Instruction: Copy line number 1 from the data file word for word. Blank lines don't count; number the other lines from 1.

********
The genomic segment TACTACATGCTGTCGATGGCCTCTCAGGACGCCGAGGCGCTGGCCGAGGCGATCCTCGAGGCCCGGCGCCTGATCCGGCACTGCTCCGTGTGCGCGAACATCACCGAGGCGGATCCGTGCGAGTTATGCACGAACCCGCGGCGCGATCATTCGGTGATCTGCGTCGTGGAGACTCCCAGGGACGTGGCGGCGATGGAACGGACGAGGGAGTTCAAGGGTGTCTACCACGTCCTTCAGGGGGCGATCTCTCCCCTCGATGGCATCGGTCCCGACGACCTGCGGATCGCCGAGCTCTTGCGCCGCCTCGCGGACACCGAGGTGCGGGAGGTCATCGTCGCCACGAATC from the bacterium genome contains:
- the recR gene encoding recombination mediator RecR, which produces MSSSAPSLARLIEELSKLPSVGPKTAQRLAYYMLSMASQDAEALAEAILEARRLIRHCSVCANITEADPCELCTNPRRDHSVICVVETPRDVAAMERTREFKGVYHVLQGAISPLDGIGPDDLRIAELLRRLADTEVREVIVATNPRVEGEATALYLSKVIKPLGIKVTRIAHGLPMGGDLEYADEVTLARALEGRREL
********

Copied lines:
The genomic segment TACTACATGCTGTCGATGGCCTCTCAGGACGCCGAGGCGCTGGCCGAGGCGATCCTCGAGGCCCGGCGCCTGATCCGGCACTGCTCCGTGTGCGCGAACATCACCGAGGCGGATCCGTGCGAGTTATGCACGAACCCGCGGCGCGATCATTCGGTGATCTGCGTCGTGGAGACTCCCAGGGACGTGGCGGCGATGGAACGGACGAGGGAGTTCAAGGGTGTCTACCACGTCCTTCAGGGGGCGATCTCTCCCCTCGATGGCATCGGTCCCGACGACCTGCGGATCGCCGAGCTCTTGCGCCGCCTCGCGGACACCGAGGTGCGGGAGGTCATCGTCGCCACGAATC from the bacterium genome contains: